The Honorary Stokie award went to Paul Williams, who played a major part in the Stoke-on-Trent City of Culture 2021 bid. Paul was beaming with pride for the city as he said, “The city has got its swagger back. It’s the people that make a difference and make Stoke a city of culture.”

Former Stoke City worker and registered clown Neil Baldwin (Nello) presented Ricardo Fuller with the award for Services to Stoke City. He went on to make a speech about the Nazi’s, Phillip Astley and the circus.

Singer/songwriter Samantha Lloyd sung the audience into the interval with two of her original tracks.


Samantha Lloyd’s performance

Back in their seats, the audience were welcomed with another series of video clips portrayed like an advertisement break, from KFC to the Winter Olympics.

Dan Budd geared everyone up for the second half with an exciting performance as his Robbie Williams tribute act.

Lucas Yeomans was welcomed onto the stage to present BBC Radio Stoke with the Hall of Fame award. He joked, “I was going to do a speech about Nazi’s and the circus, but I think I’ll leave that out.”

Stoke City Player of the Year award was won by Joe Allen for the second year running. As he couldn’t be there, Terry and Dan grabbed two men from the audience, named Joe and Alan, to accept the award on his behalf.

The Special Recognition award went to Alan May, an ‘unsung hero’ who constantly raises money for 6 Towns Radio, whilst the Services to Local Music award went to Marcus Birks. Marcus said, “It’s a pleasure to say I’m from Stoke-on-Trent. We have the best musicians in the world.”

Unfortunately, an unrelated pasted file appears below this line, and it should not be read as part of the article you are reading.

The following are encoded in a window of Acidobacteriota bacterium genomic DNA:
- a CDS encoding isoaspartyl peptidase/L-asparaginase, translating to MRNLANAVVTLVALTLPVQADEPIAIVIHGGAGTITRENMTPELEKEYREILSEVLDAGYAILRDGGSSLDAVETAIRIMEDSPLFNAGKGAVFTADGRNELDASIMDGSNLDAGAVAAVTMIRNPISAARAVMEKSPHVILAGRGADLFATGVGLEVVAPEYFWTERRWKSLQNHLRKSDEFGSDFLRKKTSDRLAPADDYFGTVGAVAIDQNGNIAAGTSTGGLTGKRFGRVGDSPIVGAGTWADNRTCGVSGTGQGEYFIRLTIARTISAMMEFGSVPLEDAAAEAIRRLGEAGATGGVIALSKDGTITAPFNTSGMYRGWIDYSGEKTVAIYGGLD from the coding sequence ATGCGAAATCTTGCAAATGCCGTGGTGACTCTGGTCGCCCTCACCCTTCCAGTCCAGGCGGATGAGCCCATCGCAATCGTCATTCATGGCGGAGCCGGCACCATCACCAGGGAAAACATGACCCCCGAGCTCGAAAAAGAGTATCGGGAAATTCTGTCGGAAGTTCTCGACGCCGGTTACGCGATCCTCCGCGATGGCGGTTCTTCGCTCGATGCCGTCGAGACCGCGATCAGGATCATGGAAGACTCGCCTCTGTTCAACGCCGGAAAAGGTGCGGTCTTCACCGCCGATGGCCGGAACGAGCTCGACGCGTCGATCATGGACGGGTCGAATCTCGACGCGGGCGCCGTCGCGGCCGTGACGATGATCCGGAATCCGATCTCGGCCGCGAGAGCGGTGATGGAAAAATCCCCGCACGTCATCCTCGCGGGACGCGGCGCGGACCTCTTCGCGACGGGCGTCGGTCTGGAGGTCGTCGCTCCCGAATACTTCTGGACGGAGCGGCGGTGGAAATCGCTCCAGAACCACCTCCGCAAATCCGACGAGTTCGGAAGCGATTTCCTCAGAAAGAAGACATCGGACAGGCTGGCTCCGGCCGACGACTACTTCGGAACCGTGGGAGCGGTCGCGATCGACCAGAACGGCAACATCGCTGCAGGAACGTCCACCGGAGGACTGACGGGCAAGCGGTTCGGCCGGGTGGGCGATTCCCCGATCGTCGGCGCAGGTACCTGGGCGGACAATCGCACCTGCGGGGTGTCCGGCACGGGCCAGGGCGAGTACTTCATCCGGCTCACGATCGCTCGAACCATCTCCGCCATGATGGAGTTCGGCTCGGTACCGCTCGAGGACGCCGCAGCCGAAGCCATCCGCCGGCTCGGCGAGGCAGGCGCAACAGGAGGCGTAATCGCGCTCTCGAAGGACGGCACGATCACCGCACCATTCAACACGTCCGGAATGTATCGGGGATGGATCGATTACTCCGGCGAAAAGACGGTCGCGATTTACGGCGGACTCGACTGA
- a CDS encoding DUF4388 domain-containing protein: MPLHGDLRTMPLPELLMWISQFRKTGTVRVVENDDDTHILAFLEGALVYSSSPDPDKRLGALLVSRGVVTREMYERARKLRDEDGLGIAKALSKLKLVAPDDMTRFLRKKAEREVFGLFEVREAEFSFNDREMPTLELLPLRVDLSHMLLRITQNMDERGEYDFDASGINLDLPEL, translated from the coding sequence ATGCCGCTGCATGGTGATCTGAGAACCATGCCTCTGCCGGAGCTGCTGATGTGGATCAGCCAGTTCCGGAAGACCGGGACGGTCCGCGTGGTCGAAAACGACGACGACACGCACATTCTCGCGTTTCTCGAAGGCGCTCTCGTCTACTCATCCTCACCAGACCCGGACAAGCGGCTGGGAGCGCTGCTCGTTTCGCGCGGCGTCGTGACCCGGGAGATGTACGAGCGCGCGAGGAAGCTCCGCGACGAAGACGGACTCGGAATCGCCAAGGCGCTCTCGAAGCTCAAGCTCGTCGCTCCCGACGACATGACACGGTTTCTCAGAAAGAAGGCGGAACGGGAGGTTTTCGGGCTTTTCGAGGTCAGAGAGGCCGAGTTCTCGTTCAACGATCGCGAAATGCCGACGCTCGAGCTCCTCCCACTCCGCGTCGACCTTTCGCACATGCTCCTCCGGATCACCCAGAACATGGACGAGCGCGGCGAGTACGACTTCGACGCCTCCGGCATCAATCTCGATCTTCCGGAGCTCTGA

Terry Bossons invented ‘Oatcake Day’, so it was no surprise to see an award for Oatcake Shop of the Year, which was won by Castle Oatcakes.

The Jordan Burndred Memorial Fund took the title of Charity of the Year, who will now receive help from 6 Towns Radio when fundraising. The charity raises money for Cardiac Risk in the Young in order to fund free heart screenings for young people.


Lee Barber presenting Single of the Year

Presenting the Single of the Year award was Lee Barber. Lee usually organises the Music Awards of Staffordshire and Cheshire, however the event is not being held this year. 6 Towns Radio added the Single of the Year award in honour of the event. Four-piece indie band Pacific won the award with their single ‘Life in Short’.

Robbie tribute act Dan Budd took away ‘Tribute Act of the Year’, with 17-year-old Lissy Taylor winning ‘Local Music Act of the Year’. The young singer/songwriter had moved to the US for two and a half years, but returned to Stoke-on-Trent in summer 2017. She said that in other parts of the world, “you don’t get the same community feel as here.”

Adam Finney, singer/songwriter and Team GB gymnast, closed the awards ceremony with his guitar and loop pedal, with a cover of Superstition by Stevie Wonder, and original track ‘Running’.

The awards night proved how talented, diverse and community-driven our city of Stoke-on-Trent is, and how proud the people of Stoke are of their city. There was a real sense of camaraderie and passion for the city, which was celebrated in true Stokie style.